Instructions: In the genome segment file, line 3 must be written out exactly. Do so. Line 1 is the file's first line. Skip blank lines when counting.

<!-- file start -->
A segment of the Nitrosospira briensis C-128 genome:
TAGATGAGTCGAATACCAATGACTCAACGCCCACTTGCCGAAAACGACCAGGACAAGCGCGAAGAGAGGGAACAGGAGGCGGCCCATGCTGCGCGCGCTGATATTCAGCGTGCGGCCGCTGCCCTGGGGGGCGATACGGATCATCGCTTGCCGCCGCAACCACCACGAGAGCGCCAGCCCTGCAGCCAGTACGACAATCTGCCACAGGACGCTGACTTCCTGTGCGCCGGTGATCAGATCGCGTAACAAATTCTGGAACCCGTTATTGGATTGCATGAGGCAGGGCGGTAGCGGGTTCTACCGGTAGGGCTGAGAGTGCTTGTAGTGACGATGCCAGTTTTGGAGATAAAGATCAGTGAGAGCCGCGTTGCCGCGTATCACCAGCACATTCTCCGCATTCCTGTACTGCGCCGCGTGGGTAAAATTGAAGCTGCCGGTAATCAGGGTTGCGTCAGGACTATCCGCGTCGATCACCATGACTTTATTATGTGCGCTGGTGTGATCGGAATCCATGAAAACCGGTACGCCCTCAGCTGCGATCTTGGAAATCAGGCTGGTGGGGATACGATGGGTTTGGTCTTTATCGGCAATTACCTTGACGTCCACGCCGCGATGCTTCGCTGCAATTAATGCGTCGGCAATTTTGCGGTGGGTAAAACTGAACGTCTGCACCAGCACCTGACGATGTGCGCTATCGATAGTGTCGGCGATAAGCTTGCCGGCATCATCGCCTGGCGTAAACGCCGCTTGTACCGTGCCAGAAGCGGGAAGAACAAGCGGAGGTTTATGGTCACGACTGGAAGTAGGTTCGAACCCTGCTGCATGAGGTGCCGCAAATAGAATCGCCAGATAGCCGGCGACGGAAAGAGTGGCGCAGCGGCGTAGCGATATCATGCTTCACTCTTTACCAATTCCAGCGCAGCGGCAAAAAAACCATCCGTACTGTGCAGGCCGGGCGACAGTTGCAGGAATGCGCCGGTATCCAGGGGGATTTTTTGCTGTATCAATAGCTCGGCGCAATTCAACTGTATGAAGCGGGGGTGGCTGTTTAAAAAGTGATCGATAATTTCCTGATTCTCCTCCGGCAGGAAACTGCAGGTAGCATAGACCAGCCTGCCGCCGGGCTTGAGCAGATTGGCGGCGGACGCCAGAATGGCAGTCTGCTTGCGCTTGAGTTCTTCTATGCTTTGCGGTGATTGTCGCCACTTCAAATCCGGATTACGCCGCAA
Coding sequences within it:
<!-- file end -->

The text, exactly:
Coding sequences within it: